One of the hardest decisions in moving to Atlanta was knowing I would be leaving behind my 25-year network of friends. These are friends that saw me through job changes (insurance adjuster, librarian, author, marketing maven), life changes (divorce, moves, dating), as well as were there for everything from my first published book to my first marathon to holding my hand when my cat died. A lot of years, a lot tears, much more laughter, and oodles and oodles of love.
In other words—not something easily replaced.
Of course, I’m not “leaving behind” friends but since the five-hour drive between Atlanta and Greensboro isn’t convenient for a quick movie or fro-yo meet-up, the burden is on me to make new friends.
The obvious place to make friends, for me, is the gym. I joined a big-ass Lifetime Fitness that has rows and rows of treadmills and shiny machines, as well as 50+ bikes in their spin room and classes every morning. Gym => sweat => bonding => friendships => DONE. Easy-peasy, right?
Not so much. Here’s the thing about those rows of machines. When you have 50 treadmills available, it’s like a movie theatre. You’re not going to sit down in an empty theatre in the open seat right next to the one person in there. So if I’m on the treadmill, 10 other people may be running as well, but we’re all spaced apart, headphones on, in our own little worlds.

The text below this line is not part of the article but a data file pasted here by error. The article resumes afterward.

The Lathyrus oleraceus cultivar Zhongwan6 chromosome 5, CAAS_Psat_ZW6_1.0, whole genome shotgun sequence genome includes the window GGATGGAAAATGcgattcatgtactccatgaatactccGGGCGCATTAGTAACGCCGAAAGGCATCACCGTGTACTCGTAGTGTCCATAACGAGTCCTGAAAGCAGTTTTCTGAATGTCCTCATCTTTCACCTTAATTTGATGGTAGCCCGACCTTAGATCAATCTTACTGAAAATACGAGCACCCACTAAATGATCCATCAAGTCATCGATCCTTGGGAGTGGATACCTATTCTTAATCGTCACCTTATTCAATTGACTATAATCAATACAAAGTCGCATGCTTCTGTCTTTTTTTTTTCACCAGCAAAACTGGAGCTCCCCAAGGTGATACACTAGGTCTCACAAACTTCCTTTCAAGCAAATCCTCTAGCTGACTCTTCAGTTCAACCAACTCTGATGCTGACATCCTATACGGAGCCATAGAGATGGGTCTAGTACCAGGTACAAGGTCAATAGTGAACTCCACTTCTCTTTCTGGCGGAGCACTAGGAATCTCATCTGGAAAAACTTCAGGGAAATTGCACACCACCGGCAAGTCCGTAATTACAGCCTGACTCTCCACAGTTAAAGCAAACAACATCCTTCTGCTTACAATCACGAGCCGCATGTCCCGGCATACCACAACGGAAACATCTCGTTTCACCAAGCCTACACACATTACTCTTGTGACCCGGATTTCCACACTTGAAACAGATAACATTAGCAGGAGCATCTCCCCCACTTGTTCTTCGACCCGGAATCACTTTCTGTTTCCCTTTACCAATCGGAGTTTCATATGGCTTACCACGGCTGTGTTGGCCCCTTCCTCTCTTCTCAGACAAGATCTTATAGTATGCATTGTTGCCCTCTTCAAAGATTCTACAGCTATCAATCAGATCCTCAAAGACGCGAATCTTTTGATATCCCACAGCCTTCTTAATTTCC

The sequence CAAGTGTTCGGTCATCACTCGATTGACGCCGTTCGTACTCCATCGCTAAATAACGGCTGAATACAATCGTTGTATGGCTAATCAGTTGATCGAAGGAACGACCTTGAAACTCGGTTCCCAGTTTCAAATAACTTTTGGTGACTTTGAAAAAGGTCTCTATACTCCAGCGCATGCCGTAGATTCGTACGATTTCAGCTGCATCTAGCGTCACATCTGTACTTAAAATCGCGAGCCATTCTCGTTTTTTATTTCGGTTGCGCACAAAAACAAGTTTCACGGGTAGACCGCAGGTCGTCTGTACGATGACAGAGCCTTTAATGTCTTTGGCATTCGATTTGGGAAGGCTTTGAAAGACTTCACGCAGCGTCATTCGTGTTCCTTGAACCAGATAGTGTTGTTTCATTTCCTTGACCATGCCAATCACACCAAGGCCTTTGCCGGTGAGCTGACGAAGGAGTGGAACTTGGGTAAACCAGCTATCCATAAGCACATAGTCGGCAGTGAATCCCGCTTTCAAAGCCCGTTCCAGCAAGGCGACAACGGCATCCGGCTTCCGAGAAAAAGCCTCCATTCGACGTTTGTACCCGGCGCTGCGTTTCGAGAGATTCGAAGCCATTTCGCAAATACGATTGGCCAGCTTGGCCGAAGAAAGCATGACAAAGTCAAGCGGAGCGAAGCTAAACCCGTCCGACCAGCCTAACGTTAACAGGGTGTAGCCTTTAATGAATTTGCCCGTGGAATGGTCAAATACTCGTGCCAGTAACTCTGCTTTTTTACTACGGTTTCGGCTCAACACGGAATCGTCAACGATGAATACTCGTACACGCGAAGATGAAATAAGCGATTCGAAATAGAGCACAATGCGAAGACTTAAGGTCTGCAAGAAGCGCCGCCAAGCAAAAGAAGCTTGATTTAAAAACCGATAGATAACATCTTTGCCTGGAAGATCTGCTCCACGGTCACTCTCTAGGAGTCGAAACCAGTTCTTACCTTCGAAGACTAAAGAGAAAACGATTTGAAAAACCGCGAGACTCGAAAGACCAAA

So I’ll take some classes. Mmm… not a lot of morning talkers in the classes. It’s getting better. Over some snow days a determined five of us showed up and were like, “No class, what??” So the bonding has begun.
But what I really want—what I really, really, REALLY want, are runner-friends.
My first couple of weeks here, I messaged local running groups. I joined up with one group and discovered a great greenway. I loved the people and the route was beautiful but everyone was significantly slower than me. So I kept looking.
I had my eye on another group but between snow and ice and travel back to NC, I hadn’t been able to make a Saturday run. Yesterday, I finally had my chance. I texted the boyfriend Saturday morning that I was heading out to run and “troll for friends.”
BOOM. I think I hit gold. It was 34 degrees Saturday and still dark at 7 am, but about 12 runners showed up for 3, 6, 10 and 15-mile routes. Most of them are a slower pace than me, but there was one guy who is stupid fast (like 6:15/mile pace) and a young girl who had just moved here from California who is close to my pace, so the three of us started out with the larger group and then ran together. And afterwards, as all great running groups do, all paces huddled together in the parking lot, discussing our runs (my group saw a wolf chasing a deer—amazing) and the races we’re all training for.
A few of us stuck around for bagels and coffee and I was so happy I could have floated away. That’s my idea of a perfect Saturday morning—an early run with friends followed by carbs.
My mom asked if it bothered me that I may not have a pacing partner in the group. The answer is no, because that’s not really what a running group is about. I need a group to hold me accountable to show up on a Saturday morning, no matter what the weather. A group to chat with in the moments before the run, and stay with the first ½ mile or so as we all warm up into our paces. After that, I don’t mind running alone. Because I know at the end, there will be more chatting and laughing and friends waiting for me—or me for them. That’s the value of a group—the knowingness that you’re not out there alone, and that there’s a reason to “hurry back” to where the cars are parked.
You want to get there before all the good bagels are gone.